MA407: Algorithms and Computation 2009/10
General information about MA407:
Algorithms and Computation
This is a half unit course, with lectures given biweekly,
interleaved with classes, in the Michaelmas and Lent term. There
will also be revision lectures in the Summer term.
This course is compulsory for the MSc in Applicable
Mathematics. Students from other MSc programmes may follow
this course, provided they fulfil the pre-requisites.
Exercise sheets will be given out in each lecture week,
to be handed back at the beginning of the class in the following week.
This course also has assessed coursework, in the form of two
assignments that count as 10 percent and 20 percent of the
final class mark, respectively.
The first assignment is due in Michaelmas Term.
The second assignment is due in Lent Term.
These assignments have the status of examinations.
Details will be given in due course.
Good general knowledge of mathematics, including familiarity
with abstract concepts, and a willingness to cope with
technical details of computer usage.
No previous programming experience is required, but
the course will proceed rapidly as concerns computer
For that reason, students unfamiliar with Java programming
are invited to sit in on the undergraduate course MA314
Theory of Algorithms.
For those students, the exercises of MA314 are also discussed
in the MA407 Computer Help Sessions, taught by
Raminder Ruprai. Week 1 of the Computer Help Sessions gives an
introduction to the Java system at the LSE.
The course is examined by projects and a written examination
10% for a first short programming project, due in MT;
20% for a second larger programming project due in LT;
70% for a two-hour written examination in the ST.
Course description of MA407:
Algorithms and Computation
The course aims to provide an introduction to
algorithms, data structures and computation.
Algorithms are the methods by which a computer performs certain
tasks. The design of algorithms goes hand in hand with the design
of data structures, which define how data are organised.
An example of a data structure is a sorted array of keys,
which allows identifying in logarithmic time (by ``binary
search'' as one would try to find a name in a phone book)
whether a key is present and where it would have to be
inserted in order to preserve the sort order.
Other data structures concern the storage of graphs (or networks),
which form the basis for many
The classic "Introduction to Algorithms" by
Cormen/Leiserson/Rivest, see the reading
list below, is a comprehensive, if sometimes over-detailed,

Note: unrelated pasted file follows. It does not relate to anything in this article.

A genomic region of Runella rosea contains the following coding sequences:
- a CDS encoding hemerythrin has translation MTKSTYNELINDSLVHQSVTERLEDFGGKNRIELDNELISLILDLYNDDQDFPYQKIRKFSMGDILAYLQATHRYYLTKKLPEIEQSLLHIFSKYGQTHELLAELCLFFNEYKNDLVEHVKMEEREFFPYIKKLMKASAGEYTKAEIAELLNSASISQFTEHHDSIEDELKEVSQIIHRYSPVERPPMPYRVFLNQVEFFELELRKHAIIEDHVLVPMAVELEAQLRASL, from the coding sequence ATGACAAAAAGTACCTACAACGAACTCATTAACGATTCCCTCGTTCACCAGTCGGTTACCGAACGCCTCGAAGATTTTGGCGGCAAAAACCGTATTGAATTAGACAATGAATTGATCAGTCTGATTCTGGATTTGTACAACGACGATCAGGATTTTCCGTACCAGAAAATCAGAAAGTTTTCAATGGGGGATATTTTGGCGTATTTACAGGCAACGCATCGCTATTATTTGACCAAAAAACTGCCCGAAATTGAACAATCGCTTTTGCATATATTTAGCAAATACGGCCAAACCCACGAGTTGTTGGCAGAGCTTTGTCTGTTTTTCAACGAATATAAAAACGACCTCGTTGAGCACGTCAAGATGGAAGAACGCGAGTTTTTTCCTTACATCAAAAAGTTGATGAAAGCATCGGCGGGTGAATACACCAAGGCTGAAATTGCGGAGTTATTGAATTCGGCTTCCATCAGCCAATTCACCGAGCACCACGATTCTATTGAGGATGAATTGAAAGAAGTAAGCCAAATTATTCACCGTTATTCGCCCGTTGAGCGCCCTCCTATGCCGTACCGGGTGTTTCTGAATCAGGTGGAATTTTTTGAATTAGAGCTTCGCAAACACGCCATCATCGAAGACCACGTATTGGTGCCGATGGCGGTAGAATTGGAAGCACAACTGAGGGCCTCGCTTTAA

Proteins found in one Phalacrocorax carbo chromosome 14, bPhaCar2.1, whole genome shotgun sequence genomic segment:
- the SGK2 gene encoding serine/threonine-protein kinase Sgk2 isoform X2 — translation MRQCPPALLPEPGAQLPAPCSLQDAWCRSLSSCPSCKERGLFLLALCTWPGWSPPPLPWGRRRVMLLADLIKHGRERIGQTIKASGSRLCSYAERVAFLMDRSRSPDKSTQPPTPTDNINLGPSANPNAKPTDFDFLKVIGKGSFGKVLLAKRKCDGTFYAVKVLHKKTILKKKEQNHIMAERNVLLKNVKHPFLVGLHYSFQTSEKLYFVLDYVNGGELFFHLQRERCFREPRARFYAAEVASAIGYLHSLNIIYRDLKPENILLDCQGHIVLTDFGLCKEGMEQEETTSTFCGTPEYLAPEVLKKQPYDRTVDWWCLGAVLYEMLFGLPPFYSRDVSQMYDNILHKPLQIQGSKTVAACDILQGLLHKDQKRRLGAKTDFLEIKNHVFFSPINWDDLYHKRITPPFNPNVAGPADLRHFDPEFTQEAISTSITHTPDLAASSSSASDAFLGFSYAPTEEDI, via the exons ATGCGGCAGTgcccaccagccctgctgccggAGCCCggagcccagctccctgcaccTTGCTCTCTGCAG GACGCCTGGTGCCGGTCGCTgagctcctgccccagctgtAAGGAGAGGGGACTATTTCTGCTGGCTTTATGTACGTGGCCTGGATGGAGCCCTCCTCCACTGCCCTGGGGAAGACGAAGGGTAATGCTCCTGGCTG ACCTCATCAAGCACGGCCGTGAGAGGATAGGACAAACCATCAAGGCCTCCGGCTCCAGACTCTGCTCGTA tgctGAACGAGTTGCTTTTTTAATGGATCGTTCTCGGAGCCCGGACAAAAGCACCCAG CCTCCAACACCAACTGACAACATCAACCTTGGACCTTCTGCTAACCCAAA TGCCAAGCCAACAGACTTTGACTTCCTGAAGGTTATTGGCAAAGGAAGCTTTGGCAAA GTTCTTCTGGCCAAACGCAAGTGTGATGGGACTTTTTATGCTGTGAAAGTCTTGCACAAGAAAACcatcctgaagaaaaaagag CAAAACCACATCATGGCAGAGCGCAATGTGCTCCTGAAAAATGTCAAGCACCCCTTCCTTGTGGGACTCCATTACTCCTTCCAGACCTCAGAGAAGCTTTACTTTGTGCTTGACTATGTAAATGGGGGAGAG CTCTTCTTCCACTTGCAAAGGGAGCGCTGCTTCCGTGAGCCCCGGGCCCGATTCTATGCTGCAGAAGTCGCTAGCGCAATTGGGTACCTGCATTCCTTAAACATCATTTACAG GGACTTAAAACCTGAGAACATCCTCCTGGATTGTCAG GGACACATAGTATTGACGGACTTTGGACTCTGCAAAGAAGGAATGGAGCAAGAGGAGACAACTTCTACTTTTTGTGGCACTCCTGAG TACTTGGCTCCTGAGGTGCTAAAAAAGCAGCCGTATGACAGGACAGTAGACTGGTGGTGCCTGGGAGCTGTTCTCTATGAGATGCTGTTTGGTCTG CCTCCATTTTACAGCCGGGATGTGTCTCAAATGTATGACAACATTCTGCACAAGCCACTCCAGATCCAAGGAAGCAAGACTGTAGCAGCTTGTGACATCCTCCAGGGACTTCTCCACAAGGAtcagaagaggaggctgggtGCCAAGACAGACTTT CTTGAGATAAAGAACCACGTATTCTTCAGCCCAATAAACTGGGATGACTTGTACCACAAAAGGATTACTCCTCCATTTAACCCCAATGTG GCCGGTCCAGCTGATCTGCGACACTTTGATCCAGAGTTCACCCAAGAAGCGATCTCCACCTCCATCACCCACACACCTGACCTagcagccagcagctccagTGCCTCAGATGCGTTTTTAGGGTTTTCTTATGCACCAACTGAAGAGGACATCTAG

textbook on algorithms.
The background of students for this course tends to be
varied. In particular, many students will not have
previous experience in computer programming, whereas
One has to understand the precision needed to get a computer
program to work in order to appreciate algorithms.
Much homework and the assessed coursework concern the implementation of
basic algorithmic problems.
The programming language chosen for these assignments is the
The course deals only with a basic subset of Java in
order to specify algorithms.
In particular, this means a very basic form of input and
output via the "command line prompt" as it is used in the
DOS (the precursor to Windows, accessible with the "cmd"
command under "Run" in a Windows start menu) and UNIX or
Linux operating systems.
The book by Flanagan, see reading
list, is a standard reference for Java and may serve a
very concise introduction.
In the classes, the features of Java necessary for the
course will be explained.
For the student unfamiliar with programming, this may require intense
work in the beginning weeks, so please
attend the MA314 lectures and MA407 Computer Help Sessions.
Knowledge of basic data structures and their role in
solving programming tasks. Ability to design correct and efficient
algorithms, to describe their steps precisely and understandably, and
code them in simple programming contexts. Understanding of running time
The following books are recommended.
The basic level of Java used in the course can be found in almost any
book on Java.
Consider also the online Sun
T. H. Cormen, C. E. Leiserson, and R. L. Rivest (1990,
Introduction to Algorithms.
First or Second Edition (with C. Stein as additional author).
MIT Press, Cambridge, Mass.
The main text on algorithms.
- D. Flanagan (1999, 2002, 2005),
Java in a Nutshell, 3rd, 4th, or 5th Edition.
This book has concise introductions to the important
concepts in Java, very suitable for someone familiar with
programming, and has a by now huge reference section
(almost none of which is needed in the course).
- J. R. Hubbard (2004),
Programming with Java (Schaum Outline). McGraw-Hill.
This is a short (and very economically priced) book covering the basics
Java, which is all that is needed in the course.
It still requires some basic understanding of using a
N. L. Biggs (1998), Discrete Mathematics.
C. H. Papadimitriou and K. Steiglitz (1982),
Optimization: Algorithms and Complexity.
Prentice-Hall. [Dover reprint 1998, ISBN: 0486402584].
N. Carter (2001),
Computer Architecture (Schaum Outline). McGraw-Hill.
A very economically priced book on Computer Architecture, which
the internal workings of a computer.
Past exam papers for this course
Please note: students are advised not to rely too heavily on past exam
papers when revising for their exams, as they can only offer a limited
indication of what might be covered in a future exam. For further information,
please see the guidance here:
Examination 2007 MA407
Examination Solutions 2007
Examination 2008 MA407
Examination Solutions 2008
Examination 2009 MA407
Examination Solutions 2009
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Last change: 6 May 2010
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